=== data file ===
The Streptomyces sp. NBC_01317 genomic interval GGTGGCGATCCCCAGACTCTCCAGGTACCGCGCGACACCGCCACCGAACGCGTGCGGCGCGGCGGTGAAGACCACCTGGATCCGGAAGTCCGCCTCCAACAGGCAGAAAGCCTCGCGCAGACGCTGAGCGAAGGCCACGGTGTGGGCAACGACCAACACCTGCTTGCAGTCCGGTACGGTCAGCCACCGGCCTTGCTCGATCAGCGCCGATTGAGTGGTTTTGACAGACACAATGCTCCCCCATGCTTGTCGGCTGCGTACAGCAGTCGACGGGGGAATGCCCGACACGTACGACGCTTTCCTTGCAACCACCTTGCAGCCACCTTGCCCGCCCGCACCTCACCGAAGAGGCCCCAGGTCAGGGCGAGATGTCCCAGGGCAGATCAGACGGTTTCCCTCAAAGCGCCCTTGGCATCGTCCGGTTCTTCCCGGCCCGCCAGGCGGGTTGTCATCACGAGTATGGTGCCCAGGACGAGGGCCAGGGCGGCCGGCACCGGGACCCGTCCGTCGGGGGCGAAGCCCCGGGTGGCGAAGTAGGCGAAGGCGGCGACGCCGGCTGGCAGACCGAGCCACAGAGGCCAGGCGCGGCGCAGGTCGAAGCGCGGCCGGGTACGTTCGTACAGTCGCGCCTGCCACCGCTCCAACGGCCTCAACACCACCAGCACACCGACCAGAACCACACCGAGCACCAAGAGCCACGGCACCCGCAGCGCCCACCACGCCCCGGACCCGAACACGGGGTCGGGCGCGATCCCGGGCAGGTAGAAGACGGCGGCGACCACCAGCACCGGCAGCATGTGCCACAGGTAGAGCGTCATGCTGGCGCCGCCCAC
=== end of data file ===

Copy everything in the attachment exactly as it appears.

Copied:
The Streptomyces sp. NBC_01317 genomic interval GGTGGCGATCCCCAGACTCTCCAGGTACCGCGCGACACCGCCACCGAACGCGTGCGGCGCGGCGGTGAAGACCACCTGGATCCGGAAGTCCGCCTCCAACAGGCAGAAAGCCTCGCGCAGACGCTGAGCGAAGGCCACGGTGTGGGCAACGACCAACACCTGCTTGCAGTCCGGTACGGTCAGCCACCGGCCTTGCTCGATCAGCGCCGATTGAGTGGTTTTGACAGACACAATGCTCCCCCATGCTTGTCGGCTGCGTACAGCAGTCGACGGGGGAATGCCCGACACGTACGACGCTTTCCTTGCAACCACCTTGCAGCCACCTTGCCCGCCCGCACCTCACCGAAGAGGCCCCAGGTCAGGGCGAGATGTCCCAGGGCAGATCAGACGGTTTCCCTCAAAGCGCCCTTGGCATCGTCCGGTTCTTCCCGGCCCGCCAGGCGGGTTGTCATCACGAGTATGGTGCCCAGGACGAGGGCCAGGGCGGCCGGCACCGGGACCCGTCCGTCGGGGGCGAAGCCCCGGGTGGCGAAGTAGGCGAAGGCGGCGACGCCGGCTGGCAGACCGAGCCACAGAGGCCAGGCGCGGCGCAGGTCGAAGCGCGGCCGGGTACGTTCGTACAGTCGCGCCTGCCACCGCTCCAACGGCCTCAACACCACCAGCACACCGACCAGAACCACACCGAGCACCAAGAGCCACGGCACCCGCAGCGCCCACCACGCCCCGGACCCGAACACGGGGTCGGGCGCGATCCCGGGCAGGTAGAAGACGGCGGCGACCACCAGCACCGGCAGCATGTGCCACAGGTAGAGCGTCATGCTGGCGCCGCCCAC